Be your own Bob Ross with this glorious 3D landscape painting tool

Need an escape from... everything? Yeah, me too. So I was happy to discover Flowscape on this morning (via this Reddit post). You can use it to generate a 3D landmass, then select a brush to paint trees, rocks, hills, bushes, flowers, and wildlife—even birds and insects—simply by moving your mouse across the screen. It's like being Bob Ross, only in 3D and you don't need any actual painting skills. Thank god.

I've been playing with it a bit today and it's not only easy to use but highly customizable. It'll generate a mass of land from a seed and quickly populate it with features, plants, water, rocks, fallen logs, and animated animal life. You can remove the things you don't want simply by pointing and pressing the delete key, and paint in your own stuff instead. Or you can start completely from scratch and create precisely the type of world you want. 

There are a collection of skies and backgrounds to add, and you can play with a bunch of post-processing settings for the perfect screenshot. You can even add ambient nature sounds for making videos or just for putting on your headset and escaping into this beautiful little world you've created for a while. It's like carving out a little slice of heaven.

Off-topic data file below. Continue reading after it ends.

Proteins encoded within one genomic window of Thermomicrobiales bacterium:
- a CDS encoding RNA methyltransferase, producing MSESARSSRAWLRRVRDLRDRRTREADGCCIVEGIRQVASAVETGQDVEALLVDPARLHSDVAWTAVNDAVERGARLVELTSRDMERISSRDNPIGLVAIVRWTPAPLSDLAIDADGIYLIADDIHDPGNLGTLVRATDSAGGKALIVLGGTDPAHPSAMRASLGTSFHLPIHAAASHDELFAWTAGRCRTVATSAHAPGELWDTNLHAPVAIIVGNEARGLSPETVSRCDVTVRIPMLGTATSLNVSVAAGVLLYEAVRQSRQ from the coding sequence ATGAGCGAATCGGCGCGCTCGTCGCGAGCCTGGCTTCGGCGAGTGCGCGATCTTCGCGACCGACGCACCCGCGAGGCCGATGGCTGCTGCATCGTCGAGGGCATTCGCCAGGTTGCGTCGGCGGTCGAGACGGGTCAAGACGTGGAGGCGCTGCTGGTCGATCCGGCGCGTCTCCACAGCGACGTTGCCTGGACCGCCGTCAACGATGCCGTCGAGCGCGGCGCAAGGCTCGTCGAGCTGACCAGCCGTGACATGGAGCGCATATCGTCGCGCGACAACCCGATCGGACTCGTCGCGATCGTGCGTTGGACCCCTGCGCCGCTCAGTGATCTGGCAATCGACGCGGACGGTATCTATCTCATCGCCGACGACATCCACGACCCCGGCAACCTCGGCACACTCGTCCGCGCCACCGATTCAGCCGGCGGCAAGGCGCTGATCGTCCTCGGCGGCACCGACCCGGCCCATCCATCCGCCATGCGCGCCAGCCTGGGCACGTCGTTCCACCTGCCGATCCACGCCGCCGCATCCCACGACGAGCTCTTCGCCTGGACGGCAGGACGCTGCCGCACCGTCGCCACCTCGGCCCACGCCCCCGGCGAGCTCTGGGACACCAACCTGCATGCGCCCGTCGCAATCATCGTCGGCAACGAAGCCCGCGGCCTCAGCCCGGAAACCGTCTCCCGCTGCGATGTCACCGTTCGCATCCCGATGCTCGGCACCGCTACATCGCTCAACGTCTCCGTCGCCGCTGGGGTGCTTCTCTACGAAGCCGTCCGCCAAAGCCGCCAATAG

There are even fantasy creatures and castles you can add to your scene, and there's the option to import your own objects from various modeling programs. You can save high-res images of the worlds you create, and there's a tool to take top-down images and add grids or hexes for use in D&D or other role-playing games.

Flowscape can be found on for $10, which feels like a steal considering how neat a tool it really is. It's also heading to Steam next week.

Christopher Livingston
Senior Editor

Chris started playing PC games in the 1980s, started writing about them in the early 2000s, and (finally) started getting paid to write about them in the late 2000s. Following a few years as a regular freelancer, PC Gamer hired him in 2014, probably so he'd stop emailing them asking for more work. Chris has a love-hate relationship with survival games and an unhealthy fascination with the inner lives of NPCs. He's also a fan of offbeat simulation games, mods, and ignoring storylines in RPGs so he can make up his own.